The LoHud Yankees Blog

A New York Yankees blog by Chad Jennings and the staff of The Journal News

Mistakes of the past, problems of the present

Posted by: Chad Jennings - Posted in Misc on Feb 12, 2011 Print This Post Print This Post | Email This Post Email This Post

The post-2000 Yankees were not quite the disappointments they’re often made out to be. They failed to achieve the near-impossible standards set by the late-90s dynasty, but consistently reaching the playoffs is all any team can ask for on a year-to-year basis. Too many things have to go right in the postseason to expect any sort of regularity there.

For proof, just look at all the wild card teams that have won the World Series. Through 162 games they weren’t the best teams in their divisions. For one month, they were the best teams in baseball.

Despite the positives, though, it’s clear that not everything went right during those eight years immediately following the Yankees run of championships. There were lessons to be learned, and this morning Ben needed only 11 words to sum up the biggest lesson of all: Moves made out of restlessness and desperation are not the answer.

Most likely, moves to acquire Bartolo Colon and Freddy Garcia are not the answer either, but at least those signings have no chance of haunting the franchise. At best, Garcia and Colon are place-holders. At worst, they’re a waste of spring training innings. Just because they’re part of a desperate situation doesn’t make them desperate signings.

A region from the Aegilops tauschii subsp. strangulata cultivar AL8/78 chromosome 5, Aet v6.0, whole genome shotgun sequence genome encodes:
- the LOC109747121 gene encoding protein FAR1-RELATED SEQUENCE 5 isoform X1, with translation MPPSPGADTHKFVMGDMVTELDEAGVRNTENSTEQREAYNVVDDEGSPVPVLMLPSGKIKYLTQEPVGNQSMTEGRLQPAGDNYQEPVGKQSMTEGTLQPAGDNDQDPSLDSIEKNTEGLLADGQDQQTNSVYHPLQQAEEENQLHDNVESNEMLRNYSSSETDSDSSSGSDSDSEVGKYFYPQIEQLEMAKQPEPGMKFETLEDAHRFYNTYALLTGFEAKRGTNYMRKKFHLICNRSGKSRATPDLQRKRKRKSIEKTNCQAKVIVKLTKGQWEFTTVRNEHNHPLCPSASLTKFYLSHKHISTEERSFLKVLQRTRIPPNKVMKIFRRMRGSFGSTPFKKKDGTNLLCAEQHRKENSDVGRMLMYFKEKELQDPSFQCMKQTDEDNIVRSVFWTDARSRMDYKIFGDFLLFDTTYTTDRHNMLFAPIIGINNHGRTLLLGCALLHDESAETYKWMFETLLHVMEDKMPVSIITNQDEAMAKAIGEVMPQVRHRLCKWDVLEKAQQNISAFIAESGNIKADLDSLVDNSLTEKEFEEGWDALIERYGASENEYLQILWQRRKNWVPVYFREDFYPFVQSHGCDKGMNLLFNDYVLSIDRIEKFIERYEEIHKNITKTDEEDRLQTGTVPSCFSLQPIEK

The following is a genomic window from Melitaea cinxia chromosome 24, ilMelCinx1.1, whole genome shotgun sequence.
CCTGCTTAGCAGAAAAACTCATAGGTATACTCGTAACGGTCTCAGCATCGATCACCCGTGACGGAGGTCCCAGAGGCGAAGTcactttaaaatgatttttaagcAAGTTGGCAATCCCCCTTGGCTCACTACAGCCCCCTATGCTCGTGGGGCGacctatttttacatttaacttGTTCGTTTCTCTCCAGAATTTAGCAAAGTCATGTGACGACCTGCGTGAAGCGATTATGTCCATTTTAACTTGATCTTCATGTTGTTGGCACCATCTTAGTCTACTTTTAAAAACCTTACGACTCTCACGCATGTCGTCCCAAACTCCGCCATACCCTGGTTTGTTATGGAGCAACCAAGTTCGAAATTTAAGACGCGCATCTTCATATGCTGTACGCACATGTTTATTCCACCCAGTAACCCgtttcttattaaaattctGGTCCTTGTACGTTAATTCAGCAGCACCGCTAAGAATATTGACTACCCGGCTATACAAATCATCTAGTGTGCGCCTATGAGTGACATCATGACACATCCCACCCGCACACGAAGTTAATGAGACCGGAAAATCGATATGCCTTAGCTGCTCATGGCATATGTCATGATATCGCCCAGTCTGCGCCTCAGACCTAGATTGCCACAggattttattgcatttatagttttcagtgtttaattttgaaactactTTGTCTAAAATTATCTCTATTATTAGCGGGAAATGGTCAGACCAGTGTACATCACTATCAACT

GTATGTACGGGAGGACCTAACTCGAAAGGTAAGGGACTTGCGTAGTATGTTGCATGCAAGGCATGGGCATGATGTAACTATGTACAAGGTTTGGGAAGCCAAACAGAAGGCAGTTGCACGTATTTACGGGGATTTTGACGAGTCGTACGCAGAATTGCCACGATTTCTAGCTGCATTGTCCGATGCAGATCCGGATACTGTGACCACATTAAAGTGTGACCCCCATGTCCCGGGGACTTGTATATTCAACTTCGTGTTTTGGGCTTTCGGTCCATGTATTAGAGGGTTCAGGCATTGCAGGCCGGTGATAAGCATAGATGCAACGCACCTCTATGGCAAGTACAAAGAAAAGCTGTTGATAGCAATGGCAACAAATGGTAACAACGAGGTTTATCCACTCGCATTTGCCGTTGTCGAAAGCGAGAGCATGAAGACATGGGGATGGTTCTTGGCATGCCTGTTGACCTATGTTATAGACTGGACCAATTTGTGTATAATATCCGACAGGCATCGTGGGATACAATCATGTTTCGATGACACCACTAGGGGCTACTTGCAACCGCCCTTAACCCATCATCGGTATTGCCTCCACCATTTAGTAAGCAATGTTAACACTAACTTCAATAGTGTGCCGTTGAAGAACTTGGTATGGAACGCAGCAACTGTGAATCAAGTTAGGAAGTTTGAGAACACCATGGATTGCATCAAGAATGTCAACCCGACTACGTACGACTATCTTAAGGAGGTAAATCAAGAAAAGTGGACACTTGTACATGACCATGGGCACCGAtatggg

“You can’t force it,” Brian Cashman said at Andy Pettitte’s retirement press conference. “If you want to force it, you’re going to make a mistake and maybe overpay.”

The Yankees are trying to learn from the high-dollar mistakes of the previous decade. There is a new focus on player development, and the Steinbrenners’ pocketbook is being used to eliminate those holes that the system can’t adequately fill. That’s why Brett Gardner and Phil Hughes were given second chances in 2011. That’s why — until the Rafael Soriano signing — the bullpen has been pieced together with internal options and low-risk, mid-season trade targets.

The Yankees haven’t stopped spending. Two years ago, Cashman pushed ownership to spend more, not less, and in a matter of weeks he radically transformed the rotation and the heart of the order. But the Yankees can’t make that kind of splash every offseason. They have to pick their free agent battles.

They chose not to engage in any big battles last year. They lost the only big battle worth fighting this year.

“When Cliff made his declaration of going to Philadelphia, all of the inventory that we liked came off the board,” Cashman said.

The Yankees have a rotation problem this season, but it seems one lesson they’ve learned is this: It does no good to take this year’s problem, and turn it into a problem that lasts four or five years down the line.

Associated Press photo




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